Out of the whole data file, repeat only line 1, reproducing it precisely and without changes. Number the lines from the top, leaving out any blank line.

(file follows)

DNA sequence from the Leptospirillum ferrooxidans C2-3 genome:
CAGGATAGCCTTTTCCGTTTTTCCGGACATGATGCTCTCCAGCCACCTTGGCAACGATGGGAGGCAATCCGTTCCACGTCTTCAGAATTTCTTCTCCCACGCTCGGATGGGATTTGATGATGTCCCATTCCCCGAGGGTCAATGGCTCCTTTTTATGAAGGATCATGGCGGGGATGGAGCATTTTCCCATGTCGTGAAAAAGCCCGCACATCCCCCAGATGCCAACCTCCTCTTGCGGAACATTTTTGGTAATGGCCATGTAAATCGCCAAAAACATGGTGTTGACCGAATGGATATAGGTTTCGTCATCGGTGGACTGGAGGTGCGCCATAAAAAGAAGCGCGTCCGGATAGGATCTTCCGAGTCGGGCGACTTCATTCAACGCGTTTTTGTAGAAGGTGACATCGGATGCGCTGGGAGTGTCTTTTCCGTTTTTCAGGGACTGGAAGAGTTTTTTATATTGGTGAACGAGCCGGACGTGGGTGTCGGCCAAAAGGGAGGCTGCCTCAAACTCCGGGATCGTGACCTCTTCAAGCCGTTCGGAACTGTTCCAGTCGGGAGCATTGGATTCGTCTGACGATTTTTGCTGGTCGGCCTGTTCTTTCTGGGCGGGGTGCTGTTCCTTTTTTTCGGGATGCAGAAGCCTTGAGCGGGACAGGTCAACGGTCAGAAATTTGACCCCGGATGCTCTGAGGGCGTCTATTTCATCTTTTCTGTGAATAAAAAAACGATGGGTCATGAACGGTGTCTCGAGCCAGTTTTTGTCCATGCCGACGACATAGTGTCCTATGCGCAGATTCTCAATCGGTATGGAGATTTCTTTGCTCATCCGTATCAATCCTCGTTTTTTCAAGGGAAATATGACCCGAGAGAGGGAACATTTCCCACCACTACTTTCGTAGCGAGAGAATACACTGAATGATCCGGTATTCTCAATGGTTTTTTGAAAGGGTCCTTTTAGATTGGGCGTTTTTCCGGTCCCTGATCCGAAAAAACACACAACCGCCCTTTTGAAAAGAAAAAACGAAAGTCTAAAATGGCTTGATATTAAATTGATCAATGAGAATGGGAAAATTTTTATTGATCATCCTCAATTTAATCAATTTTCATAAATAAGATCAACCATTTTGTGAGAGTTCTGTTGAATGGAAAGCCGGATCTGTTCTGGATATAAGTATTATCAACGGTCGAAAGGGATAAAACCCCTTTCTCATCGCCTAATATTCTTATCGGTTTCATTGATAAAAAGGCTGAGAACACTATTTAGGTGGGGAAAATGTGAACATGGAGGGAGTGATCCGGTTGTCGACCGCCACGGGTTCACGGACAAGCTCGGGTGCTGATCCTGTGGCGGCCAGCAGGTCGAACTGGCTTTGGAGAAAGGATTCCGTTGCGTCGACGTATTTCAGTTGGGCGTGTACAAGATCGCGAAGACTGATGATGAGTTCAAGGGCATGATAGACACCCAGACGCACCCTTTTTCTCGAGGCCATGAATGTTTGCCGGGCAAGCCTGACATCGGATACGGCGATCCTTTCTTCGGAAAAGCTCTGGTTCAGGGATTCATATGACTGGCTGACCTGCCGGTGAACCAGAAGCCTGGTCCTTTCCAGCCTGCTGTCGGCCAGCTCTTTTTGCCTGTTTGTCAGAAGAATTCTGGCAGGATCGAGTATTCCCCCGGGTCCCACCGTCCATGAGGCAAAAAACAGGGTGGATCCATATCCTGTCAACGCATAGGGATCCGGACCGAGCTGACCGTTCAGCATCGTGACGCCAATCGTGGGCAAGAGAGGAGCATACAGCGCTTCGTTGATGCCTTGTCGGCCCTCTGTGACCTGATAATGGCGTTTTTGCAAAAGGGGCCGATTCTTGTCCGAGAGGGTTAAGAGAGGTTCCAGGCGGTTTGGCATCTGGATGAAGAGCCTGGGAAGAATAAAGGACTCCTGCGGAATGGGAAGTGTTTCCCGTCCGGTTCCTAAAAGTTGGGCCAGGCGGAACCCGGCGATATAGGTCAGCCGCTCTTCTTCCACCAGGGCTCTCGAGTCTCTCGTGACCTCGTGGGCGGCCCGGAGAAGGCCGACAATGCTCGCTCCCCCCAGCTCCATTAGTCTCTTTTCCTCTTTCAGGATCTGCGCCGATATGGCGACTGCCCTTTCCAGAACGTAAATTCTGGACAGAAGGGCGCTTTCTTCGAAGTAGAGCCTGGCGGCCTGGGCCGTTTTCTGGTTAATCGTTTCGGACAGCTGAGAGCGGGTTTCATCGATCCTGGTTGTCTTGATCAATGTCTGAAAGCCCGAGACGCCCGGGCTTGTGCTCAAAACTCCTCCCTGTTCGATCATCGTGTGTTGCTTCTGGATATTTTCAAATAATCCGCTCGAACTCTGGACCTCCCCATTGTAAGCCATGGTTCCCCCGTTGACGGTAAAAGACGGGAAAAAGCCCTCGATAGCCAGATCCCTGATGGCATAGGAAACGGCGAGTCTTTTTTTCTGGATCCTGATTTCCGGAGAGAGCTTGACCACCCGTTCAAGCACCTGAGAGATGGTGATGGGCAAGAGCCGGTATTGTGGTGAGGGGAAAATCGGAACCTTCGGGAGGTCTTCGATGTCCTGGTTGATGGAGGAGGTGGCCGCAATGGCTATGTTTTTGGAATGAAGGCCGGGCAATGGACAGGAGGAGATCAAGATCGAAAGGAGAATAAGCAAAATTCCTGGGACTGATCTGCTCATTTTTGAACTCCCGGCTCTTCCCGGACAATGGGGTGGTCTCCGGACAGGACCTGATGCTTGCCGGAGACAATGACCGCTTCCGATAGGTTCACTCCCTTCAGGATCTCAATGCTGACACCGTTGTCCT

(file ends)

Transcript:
DNA sequence from the Leptospirillum ferrooxidans C2-3 genome: